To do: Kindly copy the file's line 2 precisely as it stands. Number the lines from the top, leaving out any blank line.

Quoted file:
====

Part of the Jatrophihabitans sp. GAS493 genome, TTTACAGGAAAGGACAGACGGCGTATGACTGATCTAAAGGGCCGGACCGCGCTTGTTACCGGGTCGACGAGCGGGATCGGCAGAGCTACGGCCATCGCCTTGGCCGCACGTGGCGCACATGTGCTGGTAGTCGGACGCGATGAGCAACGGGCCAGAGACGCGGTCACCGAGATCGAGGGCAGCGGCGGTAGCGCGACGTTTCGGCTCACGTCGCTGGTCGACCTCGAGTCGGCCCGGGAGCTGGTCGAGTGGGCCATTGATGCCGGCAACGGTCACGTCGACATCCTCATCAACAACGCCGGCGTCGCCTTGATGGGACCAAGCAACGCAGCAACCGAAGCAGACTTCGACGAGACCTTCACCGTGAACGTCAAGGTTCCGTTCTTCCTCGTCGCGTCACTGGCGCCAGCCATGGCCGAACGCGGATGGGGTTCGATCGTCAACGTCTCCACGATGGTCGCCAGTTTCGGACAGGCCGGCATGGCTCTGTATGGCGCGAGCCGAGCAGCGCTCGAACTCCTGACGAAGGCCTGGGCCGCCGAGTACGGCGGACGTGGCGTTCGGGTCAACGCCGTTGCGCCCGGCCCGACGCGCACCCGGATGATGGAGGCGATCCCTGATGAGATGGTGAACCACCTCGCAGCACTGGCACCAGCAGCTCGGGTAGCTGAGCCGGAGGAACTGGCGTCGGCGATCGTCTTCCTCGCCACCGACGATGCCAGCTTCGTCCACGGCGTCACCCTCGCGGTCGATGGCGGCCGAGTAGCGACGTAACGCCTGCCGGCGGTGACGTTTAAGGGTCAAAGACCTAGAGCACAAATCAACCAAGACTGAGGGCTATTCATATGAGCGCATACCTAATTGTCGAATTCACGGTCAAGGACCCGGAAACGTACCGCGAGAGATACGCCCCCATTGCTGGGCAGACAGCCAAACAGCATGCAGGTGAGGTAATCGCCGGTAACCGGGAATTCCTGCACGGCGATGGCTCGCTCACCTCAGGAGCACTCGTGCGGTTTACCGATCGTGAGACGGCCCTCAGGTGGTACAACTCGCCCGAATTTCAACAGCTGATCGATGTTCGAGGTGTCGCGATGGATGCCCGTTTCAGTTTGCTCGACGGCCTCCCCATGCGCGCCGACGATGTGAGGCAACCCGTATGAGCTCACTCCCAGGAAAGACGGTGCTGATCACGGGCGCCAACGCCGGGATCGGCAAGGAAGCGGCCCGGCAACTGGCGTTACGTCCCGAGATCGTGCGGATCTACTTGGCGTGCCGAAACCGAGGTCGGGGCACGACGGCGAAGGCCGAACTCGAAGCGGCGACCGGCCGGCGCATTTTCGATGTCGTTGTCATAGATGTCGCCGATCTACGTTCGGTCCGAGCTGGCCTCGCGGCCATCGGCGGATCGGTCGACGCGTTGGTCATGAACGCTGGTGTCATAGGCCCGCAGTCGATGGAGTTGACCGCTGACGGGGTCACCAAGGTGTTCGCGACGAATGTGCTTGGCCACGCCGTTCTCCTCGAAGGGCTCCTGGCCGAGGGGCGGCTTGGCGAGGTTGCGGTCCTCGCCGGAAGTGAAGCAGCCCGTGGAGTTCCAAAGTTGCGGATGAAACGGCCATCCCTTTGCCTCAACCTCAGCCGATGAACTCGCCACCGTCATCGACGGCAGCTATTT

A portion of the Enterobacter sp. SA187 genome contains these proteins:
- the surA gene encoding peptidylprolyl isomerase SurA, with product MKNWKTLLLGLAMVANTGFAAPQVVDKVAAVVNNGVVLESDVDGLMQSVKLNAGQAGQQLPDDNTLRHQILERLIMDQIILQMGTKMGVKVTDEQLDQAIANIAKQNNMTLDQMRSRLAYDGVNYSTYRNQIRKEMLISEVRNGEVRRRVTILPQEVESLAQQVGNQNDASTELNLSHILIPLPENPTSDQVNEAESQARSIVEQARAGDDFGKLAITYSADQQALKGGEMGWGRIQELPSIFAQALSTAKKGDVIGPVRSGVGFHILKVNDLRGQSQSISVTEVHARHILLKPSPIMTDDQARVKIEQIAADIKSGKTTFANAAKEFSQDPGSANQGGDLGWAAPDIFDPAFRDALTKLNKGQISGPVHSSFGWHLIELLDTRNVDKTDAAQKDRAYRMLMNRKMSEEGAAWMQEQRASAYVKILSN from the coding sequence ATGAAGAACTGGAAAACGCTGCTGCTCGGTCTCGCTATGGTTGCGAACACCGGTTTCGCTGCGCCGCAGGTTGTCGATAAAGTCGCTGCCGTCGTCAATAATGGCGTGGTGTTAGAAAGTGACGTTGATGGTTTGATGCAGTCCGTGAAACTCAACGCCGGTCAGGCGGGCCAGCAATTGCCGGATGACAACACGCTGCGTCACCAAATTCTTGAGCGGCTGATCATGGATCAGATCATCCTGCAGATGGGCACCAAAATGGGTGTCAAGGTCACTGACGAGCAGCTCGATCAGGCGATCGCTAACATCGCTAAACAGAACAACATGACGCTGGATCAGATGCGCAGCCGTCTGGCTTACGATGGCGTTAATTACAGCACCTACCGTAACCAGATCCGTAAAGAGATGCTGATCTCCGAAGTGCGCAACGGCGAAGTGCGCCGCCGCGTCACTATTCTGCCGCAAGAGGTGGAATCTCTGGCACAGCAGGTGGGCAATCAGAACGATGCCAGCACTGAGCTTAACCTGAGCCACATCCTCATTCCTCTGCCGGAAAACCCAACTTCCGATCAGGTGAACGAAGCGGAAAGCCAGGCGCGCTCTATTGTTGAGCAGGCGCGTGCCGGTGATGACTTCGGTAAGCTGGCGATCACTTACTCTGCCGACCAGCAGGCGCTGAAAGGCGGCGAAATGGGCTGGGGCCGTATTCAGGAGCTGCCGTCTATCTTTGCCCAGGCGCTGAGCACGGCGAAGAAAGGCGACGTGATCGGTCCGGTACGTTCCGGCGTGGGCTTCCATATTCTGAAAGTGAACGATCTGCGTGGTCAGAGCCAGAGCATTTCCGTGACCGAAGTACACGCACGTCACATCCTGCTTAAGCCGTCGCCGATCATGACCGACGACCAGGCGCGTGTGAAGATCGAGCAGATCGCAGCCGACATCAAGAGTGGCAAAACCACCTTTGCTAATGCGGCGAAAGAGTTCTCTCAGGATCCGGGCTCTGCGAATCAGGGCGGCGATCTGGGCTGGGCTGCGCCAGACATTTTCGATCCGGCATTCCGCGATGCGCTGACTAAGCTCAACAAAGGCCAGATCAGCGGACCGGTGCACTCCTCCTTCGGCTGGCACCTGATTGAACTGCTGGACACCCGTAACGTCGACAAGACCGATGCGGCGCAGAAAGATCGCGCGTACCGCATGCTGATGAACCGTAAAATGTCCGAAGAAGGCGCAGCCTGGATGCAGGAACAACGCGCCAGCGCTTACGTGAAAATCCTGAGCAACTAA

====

A portion of the Enterobacter sp. SA187 genome contains these proteins: